If your holiday recipes include some of these risky ingredients, keep in mind that you can spread the pathogens that cause foodborne illness during the preparation steps. When you are cranking out trays and trays of cookies or appetizers, you need to practice the basic sanitation skills that will keep your food safe. Always use clean hands when handling any raw food and wash them again after handling that food. Use clean surfaces, cutting boards, knives, mixing spoons or other utensils: then wash them thoroughly in hot, soapy water before using them to prepare other foods. If that flour you used to dust the pie shell gets spread around or the raw egg drips onto the counter where you are decorating sugar cookies, it could end up in your salad or on your kid’s hands (which at some point will end up in their mouth).
Check the clock as you are baking and try not to leave doughs (or other raw ingredients, for that matter) out for more than four hours at a time. This allows the pathogens to multiply, increasing the risk for cross-contamination.
Finally, every cook is told to taste their dishes before presenting them to the guests. It’s one of the first questions asked of competing chefs on the cooking shows: “Did you even taste this?” But, please, do not taste until the risky ingredients are cooked through. I will never forget a Christmas Eve in my childhood when Mom had made the stuffing, containing raw sausage and eggs, the day before. She always liked to taste the raw stuffing. (Right!) She spent Christmas day in bed….and the bathroom.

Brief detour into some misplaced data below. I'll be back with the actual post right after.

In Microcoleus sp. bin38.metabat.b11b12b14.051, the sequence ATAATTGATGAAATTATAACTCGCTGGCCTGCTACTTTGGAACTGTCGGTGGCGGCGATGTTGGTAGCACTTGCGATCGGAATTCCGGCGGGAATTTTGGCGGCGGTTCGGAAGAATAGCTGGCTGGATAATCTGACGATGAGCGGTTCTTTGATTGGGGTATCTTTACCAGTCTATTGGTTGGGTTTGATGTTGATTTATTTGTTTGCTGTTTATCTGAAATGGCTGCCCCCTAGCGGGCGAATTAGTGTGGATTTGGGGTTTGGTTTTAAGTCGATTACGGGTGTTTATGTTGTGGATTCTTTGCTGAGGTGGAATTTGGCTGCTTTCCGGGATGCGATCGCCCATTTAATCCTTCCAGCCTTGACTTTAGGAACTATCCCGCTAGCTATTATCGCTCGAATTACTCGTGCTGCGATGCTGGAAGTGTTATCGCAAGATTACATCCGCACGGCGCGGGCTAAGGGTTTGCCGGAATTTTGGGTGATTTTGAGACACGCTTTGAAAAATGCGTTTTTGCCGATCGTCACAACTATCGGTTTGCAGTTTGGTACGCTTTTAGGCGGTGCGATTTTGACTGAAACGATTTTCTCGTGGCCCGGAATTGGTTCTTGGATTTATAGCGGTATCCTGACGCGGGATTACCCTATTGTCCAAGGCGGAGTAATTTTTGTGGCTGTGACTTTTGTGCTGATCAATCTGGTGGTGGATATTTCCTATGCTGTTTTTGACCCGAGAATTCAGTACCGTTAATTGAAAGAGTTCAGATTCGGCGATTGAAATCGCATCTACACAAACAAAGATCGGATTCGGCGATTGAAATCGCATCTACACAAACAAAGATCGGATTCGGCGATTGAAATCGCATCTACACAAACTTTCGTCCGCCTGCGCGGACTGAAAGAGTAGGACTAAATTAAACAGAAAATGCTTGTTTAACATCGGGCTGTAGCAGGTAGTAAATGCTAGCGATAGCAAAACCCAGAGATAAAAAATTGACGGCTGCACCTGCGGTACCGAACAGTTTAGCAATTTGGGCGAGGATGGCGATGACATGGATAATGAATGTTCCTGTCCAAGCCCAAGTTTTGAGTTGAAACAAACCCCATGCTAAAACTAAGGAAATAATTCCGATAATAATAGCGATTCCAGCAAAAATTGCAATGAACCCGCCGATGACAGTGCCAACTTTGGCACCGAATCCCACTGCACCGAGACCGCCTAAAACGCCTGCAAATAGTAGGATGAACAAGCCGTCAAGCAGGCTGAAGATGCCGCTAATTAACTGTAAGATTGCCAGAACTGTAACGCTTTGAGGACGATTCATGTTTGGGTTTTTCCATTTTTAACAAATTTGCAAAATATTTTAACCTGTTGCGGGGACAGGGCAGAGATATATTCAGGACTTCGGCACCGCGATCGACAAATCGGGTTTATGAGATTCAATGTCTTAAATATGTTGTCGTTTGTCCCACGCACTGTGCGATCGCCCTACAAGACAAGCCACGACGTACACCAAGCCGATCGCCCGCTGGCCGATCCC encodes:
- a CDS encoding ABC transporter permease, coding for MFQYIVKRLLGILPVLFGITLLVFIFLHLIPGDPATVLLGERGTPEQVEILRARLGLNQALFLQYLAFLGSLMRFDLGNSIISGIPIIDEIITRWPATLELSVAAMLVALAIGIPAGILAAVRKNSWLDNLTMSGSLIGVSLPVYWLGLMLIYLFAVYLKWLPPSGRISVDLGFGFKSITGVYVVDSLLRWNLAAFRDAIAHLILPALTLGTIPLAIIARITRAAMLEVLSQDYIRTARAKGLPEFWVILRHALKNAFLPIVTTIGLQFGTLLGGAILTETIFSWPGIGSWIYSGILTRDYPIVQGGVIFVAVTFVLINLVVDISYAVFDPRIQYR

For more information about safe food preparation during the holidays, visit our website at www.foodsafety.uconn.edu, or foodsafety.gov, or contact the Home and Garden Education Center at firstname.lastname@example.org or 1-877-486-6271.
WASHINGTON — This week millions of Americans will gather family and friends around the dinner table to give thanks. But for those preparing the meal, it can be a stressful time. Not to mention, for many it is the largest meal they have cooked all year, leaving plenty of room for mistakes that could cause foodborne illness.
“Unsafe handling and undercooking of food can lead to serious foodborne illness,” said Al Almanza, Deputy Under Secretary for Food Safety at the U.S. Department of Agriculture (USDA). “Turkeys may contain Salmonella and Campylobacter, harmful pathogens that are only destroyed by properly preparing and cooking the turkey. Similarly, leaving leftovers out for too long, or not taking care to properly clean cooking and serving surfaces, can lead to other types of illness. We want to be sure that all consumers know the steps they can take and resources that are available to them to help prepare a safe and enjoyable holiday meal. ”
To avoid making everyone at the table sick, the U.S. Department of Agriculture’s (USDA) Food Safety and Inspection Service (FSIS) offers five tips for a food safe Thanksgiving:
Tip 1: Don’t Wash That Turkey.
According to the most recent Food Safety Survey, conducted by the Food and Drug Administration, 68 percent of the public washes whole turkey before cooking it. USDA does not recommend washing raw meat and poultry before cooking. Washing raw meat and poultry can cause bacteria to spread up to three feet away. Cooking (baking, broiling, boiling, frying or grilling) meat and poultry to the right temperature kills any bacteria that may be present, so washing meat and poultry is not necessary.